When you’ve been marketed as a Persona-inspired JRPG, it’s near impossible not to have expectations raised even before you press ‘New Game’ on Eternights. In many ways, it’s easy to see the blueprints of Persona within the game’s foundations — from its young-adult cast to its quirky (and often on the nose) dialogue options.
But does being inspired by one of the most critically acclaimed JRPGs in the world make Eternights just as good? The answer is, unfortunately, a resounding no.
Players take on the role of a protagonist (whose name you can choose) who, alongside their best friend Chani, is making their way into the world of dating apps to pick up girls. It’s established from the get-go that you’re just two stereotypical guys who are, frankly, seen as losers by their peers. You want to change that and, thanks to the world of modern dating, you believe you can do that with a few swipes right.
Unfortunately for you and Chani, the apocalypse comes knocking first, with a disease spread by an anti-aging drug called Eternight seemingly having turned everyone into weird, zombie-like hybrids. With nowhere else to go, you’re forced into an underground bunker alongside the rest of the city. Eventually, you’re compelled to get the hell out of there and come across Yuna — a pop idol, and one of the game’s romance options.
20-minutes later, you’re given a sword for an arm and a mandate: break through the magical walls to get to The Stone for an otherworldly entity called Lux. The Stone, held hostage by Lux’s sibling Umbra, will restore the world to what it once was.
Sounds simple right? Well, it is. Apart from the fact that everything you do is on a time limit, meaning that every little thing you do counts towards your main goal, and you’re encouraged to spend your time wisely. For example, you can only do one thing per morning and night, so you have to choose whether you either want to spend time with your favourite companion, or train your stats to help better improve your chances in combat.
Even during this small introduction, Eternights strives to connect the player to the world and its characters. As stereotypically sex-obsessed Chani and you are, there’s also real love and care between the two of you that can only be further established by dialogue options. And when you’re both thrown into a world-ending situation, where the only thing to do is bond together to try and understand these new powers and fight to restore the world back to what it was? Eternights raises the stakes quickly and, for the first hour of the game at least, it pays off.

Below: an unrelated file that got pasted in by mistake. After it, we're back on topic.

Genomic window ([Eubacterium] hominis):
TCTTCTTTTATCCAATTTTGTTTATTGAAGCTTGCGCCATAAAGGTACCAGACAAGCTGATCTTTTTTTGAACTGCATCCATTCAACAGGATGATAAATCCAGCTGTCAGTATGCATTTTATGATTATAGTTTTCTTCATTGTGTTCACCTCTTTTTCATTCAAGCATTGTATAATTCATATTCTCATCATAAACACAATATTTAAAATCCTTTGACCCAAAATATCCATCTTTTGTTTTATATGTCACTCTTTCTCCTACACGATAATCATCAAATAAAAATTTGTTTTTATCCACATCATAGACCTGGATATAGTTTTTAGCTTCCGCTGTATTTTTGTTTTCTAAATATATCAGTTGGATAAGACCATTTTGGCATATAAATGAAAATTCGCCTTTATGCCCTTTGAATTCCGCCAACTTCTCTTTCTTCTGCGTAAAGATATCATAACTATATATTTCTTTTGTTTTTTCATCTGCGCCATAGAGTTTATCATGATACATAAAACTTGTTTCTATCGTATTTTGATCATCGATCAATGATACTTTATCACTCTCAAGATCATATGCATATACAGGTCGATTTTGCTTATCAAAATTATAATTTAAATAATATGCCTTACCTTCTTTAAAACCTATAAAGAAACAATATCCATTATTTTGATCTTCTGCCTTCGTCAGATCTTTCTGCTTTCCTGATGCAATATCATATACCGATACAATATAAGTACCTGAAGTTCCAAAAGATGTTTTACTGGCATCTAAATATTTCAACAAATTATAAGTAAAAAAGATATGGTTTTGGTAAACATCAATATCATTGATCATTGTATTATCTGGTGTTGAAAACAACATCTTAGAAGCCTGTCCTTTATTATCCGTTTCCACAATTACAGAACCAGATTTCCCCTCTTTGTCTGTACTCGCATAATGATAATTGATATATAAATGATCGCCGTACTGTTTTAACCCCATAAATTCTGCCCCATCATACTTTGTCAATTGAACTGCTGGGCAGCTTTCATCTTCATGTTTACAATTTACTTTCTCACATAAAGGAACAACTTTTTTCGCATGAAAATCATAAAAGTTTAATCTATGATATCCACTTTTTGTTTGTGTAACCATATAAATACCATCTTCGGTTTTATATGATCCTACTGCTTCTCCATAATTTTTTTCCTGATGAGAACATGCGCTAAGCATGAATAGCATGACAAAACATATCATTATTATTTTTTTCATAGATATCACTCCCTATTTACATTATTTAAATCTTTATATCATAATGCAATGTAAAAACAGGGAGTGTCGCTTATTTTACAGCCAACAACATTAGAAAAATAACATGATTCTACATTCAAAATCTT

It isn’t just Chani that players will be able to get to know during their journey, however. There are also your love interests: Yuna, Sia, Min, and Yohan. You’ll uncover and recruit each of them as you continue to adventure through Eternight’s acts, and each brings their own (often elemental) power into the fold.
You see, enemies in Eternights are often protected by shields, and these can only be broken by using the opposite elemental power. To empower you to do just that, players will need to slash, hack, and perform combos, which range from being laughably easy regardless of difficulty, to frustratingly hard, depending on the enemy. Once you do pull a combo off and fill your power bar, you can use your team’s special attack to deplete the shields and target your foe fully. Depending on your relationship with your companions, their powers (and yours) can offer a more substantial effect or damage.
It’s beneficial for you to get to know your romance options more, and not only because it helps improve your sword arm and powers. Relationships are really the bread and butter of Eternights, and how you interact with your companions is what makes your time special. Training with companions not only increases stats, but improves your relationship. What I really enjoyed was how each companion had their own training mini-game that lent insight into their personalities, such as Sia with science, Yuna being a pop idol, Min with training and sports, and Yohan with meditation. Yet this comes with its own double-edged sword because it further highlights one of Eternight’s biggest weaknesses: its characters simply aren’t developed enough to make you care about them.